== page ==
Inside An Ambush Killing Zone

Warning, Skip sections in red and italics if your are easily upset.  They contain very graphic and upsetting descriptions of combat.

 The story will still be complete without reading those sections.

28 OCT 1969

I need help sorting out this story.  I am not sure of the dates or the names of many of those involved.  It is a prime example of the easy mission that can suddenly become a life and death nightmare.  It is the story of an ambush seen from inside the kill zone.  I was Delta Company Commander and we had just been put on perimeter security duty at Camp Radcliff, in An Khe. The local sapper battalion was attacking the perimeter several times a week. It was serious duty, but my troops looked on it as party time, sneaking out through the wire at night to go down to the local village.  Keeping everyone alert to security was a real chore. Just in from LZ PAT on pipeline and bridge security, we had been on perimeter duty, with occasional duty as a ready reaction force for several days, when I got the mission to locate the firing positions of a mortar that had been shelling the base camp. We trucked down QL19 highway to just the other side of An Tuc and began climbing up hill 674.  We climbed up the finger nearest the road, but it got really steep towards the top. The view from the top was breathtaking.  We could look down on Radcliff, QL19 and the local villages.   We then proceeded to cross the saddle to Hill 684.  On the back side of Hill 684 we found a mortar pit dug into a lower peak. It was shielded from An Khe by Hill 684 itself, which made it very hard to see or hit from Camp Radcliff.  We noted it's location and carefully misadjusted their aiming stakes before returning to base camp late in the afternoon.  We were attacked along the bunker line again that night.  On our side of the perimeter the bunkers were so far apart, that line of sight observation between bunkers was impossible even in the day time.  The sappers who came into the perimeter probably were probably coming in through our sector.  I had complained about the lack of coverage to battalion the first day we took over the bunker line and they promised to look into it.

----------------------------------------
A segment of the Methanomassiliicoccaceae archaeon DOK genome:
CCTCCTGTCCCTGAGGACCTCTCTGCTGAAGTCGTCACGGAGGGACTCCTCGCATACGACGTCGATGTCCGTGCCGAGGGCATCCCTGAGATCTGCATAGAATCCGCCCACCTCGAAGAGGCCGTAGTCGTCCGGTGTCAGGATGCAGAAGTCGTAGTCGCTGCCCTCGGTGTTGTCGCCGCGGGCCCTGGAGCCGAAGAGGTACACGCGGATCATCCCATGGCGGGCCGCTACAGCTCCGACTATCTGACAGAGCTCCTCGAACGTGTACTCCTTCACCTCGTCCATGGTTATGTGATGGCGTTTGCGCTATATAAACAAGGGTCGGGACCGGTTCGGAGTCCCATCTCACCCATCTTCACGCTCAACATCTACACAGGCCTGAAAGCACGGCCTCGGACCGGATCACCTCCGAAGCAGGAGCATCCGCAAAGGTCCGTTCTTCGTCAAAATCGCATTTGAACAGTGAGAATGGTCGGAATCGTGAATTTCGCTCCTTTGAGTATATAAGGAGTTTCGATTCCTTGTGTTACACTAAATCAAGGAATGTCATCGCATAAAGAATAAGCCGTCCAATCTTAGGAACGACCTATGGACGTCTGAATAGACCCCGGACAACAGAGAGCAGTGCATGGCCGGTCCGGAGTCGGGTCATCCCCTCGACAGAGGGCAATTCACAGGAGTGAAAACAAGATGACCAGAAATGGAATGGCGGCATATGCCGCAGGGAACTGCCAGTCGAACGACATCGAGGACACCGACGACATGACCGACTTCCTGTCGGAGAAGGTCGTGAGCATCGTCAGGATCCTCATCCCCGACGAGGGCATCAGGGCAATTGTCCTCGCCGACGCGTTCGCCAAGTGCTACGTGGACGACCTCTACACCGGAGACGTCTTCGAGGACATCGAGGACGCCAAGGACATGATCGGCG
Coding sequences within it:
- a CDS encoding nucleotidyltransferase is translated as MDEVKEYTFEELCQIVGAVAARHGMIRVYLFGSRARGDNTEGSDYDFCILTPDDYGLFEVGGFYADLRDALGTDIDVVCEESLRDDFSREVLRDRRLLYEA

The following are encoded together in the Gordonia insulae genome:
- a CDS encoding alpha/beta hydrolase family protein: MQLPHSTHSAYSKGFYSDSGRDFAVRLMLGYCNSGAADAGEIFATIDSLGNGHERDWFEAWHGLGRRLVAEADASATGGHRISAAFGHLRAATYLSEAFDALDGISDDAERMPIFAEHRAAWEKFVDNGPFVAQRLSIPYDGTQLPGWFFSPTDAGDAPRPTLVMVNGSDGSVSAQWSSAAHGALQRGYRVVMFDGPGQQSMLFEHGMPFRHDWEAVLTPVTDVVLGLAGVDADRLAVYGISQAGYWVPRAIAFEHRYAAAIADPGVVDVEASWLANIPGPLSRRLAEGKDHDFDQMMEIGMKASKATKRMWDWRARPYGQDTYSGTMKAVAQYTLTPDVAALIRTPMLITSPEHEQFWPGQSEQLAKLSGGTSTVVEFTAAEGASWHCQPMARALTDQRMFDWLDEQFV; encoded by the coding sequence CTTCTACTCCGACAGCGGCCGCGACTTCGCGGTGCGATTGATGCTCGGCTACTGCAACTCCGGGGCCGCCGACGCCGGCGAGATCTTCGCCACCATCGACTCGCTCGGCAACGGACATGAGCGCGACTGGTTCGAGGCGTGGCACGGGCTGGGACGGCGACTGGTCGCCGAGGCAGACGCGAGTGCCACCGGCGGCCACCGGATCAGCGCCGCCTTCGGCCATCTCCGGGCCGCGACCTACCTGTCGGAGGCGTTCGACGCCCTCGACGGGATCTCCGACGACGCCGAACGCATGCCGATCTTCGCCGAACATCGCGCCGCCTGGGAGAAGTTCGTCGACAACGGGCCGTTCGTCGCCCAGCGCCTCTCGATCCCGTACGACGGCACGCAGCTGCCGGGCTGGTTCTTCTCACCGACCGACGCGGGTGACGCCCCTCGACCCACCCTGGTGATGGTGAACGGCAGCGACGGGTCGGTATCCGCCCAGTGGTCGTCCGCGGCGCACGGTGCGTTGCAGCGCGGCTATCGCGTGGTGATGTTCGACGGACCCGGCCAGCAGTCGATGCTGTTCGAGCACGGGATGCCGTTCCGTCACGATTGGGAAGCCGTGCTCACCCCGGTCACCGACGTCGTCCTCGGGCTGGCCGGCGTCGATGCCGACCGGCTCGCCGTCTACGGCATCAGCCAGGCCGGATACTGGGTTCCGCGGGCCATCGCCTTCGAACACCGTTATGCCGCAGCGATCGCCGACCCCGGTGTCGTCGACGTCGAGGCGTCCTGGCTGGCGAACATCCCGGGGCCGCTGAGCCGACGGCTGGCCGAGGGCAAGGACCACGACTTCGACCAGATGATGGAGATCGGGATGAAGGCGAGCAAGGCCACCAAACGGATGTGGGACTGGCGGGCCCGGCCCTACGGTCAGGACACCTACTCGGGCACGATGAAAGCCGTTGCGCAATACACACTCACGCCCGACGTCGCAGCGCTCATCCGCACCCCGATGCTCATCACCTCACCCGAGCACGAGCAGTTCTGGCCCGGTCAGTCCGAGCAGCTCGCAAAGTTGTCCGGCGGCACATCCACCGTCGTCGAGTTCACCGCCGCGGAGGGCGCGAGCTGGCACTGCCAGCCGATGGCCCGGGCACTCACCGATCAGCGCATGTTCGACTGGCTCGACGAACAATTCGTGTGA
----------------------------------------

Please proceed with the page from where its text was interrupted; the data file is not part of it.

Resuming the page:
29 OCT 1969